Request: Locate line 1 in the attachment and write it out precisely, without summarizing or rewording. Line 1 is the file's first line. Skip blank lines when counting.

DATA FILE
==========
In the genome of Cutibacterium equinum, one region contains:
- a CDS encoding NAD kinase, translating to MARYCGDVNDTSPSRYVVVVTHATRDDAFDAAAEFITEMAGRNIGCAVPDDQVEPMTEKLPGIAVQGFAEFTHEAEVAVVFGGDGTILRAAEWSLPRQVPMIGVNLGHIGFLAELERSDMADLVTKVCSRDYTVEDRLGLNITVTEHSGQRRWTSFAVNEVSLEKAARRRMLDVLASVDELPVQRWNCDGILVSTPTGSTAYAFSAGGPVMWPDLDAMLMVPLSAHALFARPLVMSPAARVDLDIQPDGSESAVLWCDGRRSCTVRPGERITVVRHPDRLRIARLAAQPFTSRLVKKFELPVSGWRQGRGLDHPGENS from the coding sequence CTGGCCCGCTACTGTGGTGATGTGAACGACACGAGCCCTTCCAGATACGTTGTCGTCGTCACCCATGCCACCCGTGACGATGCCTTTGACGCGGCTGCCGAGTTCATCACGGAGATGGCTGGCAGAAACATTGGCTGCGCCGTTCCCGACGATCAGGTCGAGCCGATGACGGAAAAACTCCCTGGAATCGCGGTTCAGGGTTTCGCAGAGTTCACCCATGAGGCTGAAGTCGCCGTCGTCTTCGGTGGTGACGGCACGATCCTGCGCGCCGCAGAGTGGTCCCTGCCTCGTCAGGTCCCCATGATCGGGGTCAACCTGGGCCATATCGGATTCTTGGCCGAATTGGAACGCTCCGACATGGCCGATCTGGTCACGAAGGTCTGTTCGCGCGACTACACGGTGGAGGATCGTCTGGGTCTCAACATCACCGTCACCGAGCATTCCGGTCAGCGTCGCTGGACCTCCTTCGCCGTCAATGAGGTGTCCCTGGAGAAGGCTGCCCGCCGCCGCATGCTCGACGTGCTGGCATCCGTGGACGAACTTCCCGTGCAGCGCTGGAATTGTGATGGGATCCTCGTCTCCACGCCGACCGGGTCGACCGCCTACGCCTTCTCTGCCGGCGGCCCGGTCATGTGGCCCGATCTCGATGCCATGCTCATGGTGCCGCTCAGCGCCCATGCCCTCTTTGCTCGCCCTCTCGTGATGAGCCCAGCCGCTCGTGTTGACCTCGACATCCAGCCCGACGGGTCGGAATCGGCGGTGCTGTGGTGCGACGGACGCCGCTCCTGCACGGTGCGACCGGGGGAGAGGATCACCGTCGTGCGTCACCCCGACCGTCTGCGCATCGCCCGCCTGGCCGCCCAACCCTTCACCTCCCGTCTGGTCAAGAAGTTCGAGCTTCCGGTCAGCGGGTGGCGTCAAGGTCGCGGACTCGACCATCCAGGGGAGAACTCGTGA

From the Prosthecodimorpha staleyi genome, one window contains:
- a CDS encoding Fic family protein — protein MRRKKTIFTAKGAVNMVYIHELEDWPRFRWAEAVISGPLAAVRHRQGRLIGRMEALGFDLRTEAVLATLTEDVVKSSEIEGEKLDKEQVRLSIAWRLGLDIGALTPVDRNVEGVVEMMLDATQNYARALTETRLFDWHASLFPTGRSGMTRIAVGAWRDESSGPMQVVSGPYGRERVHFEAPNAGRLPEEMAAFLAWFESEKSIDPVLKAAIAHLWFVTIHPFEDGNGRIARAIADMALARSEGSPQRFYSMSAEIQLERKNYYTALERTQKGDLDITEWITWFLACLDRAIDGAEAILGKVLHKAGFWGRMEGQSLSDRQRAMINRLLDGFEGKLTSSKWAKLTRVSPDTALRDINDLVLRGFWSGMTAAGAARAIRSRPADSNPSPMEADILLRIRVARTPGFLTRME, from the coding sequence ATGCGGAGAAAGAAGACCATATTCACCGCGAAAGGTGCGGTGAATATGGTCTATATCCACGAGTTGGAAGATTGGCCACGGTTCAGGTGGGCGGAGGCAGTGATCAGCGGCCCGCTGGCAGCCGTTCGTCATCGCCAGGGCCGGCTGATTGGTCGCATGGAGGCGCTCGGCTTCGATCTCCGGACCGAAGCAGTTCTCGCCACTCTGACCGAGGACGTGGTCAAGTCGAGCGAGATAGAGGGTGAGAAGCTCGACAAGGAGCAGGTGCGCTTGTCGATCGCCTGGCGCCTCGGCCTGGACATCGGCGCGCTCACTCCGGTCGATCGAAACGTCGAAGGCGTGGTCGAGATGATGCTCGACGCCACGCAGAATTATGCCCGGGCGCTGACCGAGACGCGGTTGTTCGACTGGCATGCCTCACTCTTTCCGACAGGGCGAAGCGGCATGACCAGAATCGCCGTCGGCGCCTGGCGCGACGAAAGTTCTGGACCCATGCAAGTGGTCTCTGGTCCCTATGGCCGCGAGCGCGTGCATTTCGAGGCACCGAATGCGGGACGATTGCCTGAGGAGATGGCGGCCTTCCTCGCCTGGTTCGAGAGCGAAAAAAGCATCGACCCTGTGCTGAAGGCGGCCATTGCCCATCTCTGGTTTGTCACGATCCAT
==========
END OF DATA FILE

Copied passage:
In the genome of Cutibacterium equinum, one region contains: